3. Grasp the barbell a little more than shoulder-width apart.
  4. Tilt the wrists to move the bar off the rack.
  5. Move your feet hip-width apart.
  6. Engage your core and slowly push your toes into the floor while raising your heels off the floor.
  7. Hold the top position for one second.
  8. Slowly roll your heels back to the floor.
  9. Repeat for 2 sets of 12 to 15 reps.

Tone Your Arms

Move 1: Chest Press

  1. Lie face up on a weight bench.
  2. Grip a barbell with your hands slightly wider than shoulder-width apart.
  3. Press your feet into the floor and lift the barbell off the rack.
  4. Lower the bar to your chest, keeping your arms at your sides as you bend your elbows.
  5. Hold for one second.
  6. Push the barbell back on the rack.
  7. Repeat for 2 sets of 12 to 15 reps.
  8. Put the barbell back on the rack.



If you feel unsure about this movement, you can use a spotter for safety. This person stands behind your head and can grab the barbell if you lose your grip.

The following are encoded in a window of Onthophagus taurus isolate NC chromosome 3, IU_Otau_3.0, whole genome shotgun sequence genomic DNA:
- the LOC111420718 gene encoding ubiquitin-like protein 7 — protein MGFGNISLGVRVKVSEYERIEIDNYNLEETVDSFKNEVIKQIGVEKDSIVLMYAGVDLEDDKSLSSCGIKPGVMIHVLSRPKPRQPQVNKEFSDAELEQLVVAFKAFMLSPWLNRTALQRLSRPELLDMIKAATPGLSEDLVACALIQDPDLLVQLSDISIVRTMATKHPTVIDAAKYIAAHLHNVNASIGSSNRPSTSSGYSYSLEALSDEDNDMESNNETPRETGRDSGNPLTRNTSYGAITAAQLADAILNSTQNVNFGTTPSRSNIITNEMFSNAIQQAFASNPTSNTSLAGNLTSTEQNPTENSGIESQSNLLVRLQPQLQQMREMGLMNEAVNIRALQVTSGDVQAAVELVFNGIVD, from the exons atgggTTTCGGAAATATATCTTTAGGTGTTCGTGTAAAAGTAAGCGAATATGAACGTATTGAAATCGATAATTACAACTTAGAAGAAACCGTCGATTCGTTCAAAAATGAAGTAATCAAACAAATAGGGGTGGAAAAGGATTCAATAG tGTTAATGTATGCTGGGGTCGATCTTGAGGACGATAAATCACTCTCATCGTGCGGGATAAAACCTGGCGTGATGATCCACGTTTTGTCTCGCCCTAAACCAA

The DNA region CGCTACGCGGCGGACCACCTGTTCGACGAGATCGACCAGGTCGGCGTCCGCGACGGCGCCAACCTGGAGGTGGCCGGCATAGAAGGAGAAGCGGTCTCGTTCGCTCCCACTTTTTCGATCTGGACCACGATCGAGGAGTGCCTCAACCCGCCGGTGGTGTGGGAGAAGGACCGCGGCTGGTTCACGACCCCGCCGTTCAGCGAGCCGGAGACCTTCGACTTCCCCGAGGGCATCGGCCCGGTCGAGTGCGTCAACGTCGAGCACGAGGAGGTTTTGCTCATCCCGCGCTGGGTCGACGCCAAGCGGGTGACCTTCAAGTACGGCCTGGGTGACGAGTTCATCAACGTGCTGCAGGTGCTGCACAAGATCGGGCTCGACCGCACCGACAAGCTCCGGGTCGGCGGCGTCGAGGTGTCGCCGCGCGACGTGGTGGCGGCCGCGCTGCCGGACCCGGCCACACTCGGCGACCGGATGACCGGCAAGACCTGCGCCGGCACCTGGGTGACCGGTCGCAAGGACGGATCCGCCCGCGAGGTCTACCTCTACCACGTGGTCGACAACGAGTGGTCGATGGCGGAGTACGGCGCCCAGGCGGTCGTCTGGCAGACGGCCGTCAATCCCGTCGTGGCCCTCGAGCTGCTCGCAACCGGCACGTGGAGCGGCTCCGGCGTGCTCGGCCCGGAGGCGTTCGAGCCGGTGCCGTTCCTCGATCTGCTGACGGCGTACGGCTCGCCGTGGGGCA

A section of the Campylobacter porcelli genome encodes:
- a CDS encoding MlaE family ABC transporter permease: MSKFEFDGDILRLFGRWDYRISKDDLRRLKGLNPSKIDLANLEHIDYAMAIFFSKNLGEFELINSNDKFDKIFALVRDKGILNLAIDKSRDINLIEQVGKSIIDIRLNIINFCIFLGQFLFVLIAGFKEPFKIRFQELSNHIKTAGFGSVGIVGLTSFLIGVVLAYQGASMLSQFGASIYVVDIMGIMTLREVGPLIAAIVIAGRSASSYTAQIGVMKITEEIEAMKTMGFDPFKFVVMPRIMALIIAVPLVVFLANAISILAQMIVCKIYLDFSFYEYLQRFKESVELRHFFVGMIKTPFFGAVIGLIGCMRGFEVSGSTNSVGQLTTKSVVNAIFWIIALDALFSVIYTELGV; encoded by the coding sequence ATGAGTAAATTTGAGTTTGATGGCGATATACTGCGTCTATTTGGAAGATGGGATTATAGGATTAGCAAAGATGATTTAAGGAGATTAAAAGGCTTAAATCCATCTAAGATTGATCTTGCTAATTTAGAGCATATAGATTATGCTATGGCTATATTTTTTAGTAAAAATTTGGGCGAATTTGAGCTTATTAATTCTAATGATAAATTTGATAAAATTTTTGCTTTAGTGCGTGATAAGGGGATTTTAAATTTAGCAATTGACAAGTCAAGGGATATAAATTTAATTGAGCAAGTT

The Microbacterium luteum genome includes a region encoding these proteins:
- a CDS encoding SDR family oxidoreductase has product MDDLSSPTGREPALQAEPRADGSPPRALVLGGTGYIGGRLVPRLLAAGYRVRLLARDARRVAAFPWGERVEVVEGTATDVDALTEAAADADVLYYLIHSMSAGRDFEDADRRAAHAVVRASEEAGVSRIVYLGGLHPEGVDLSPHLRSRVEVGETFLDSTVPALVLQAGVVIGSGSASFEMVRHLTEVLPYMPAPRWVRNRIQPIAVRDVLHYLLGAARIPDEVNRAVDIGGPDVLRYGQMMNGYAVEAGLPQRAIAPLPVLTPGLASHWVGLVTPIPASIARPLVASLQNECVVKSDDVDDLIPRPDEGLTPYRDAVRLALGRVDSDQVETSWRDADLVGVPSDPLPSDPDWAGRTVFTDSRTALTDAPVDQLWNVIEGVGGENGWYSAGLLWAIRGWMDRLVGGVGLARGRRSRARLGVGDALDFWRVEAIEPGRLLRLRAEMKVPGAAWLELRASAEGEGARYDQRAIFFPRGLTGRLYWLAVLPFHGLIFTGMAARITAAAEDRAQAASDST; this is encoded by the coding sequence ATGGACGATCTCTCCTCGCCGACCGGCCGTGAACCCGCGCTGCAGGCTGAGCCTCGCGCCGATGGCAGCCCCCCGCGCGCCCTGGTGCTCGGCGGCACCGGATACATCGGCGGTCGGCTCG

Move 2: Lat Pulldown

  1. Sit down at the pulldown machine and adjust the thigh pad to fit against the top of your thighs.
  2. Engage your core and reach up and grab the bar with your arms outstretched. Grip the two ends of the bar. Your arms should be more than shoulder-width apart.
  3. Pull the bar down toward the midsection of your chest. You can lean back slightly, but not more than 30 degrees. Be sure not to move your head.
  4. Hold this for one second.
  5. Slowly move the bar back up to starting position.
  6. Repeat for 1 set of 12 to 15 reps.


If you see your elbows moving backward, stop. You've pulled too far down on the bar.

Move 3: Pullover Crunch

  1. Grab one dumbbell in both hands and lie faceup on the floor.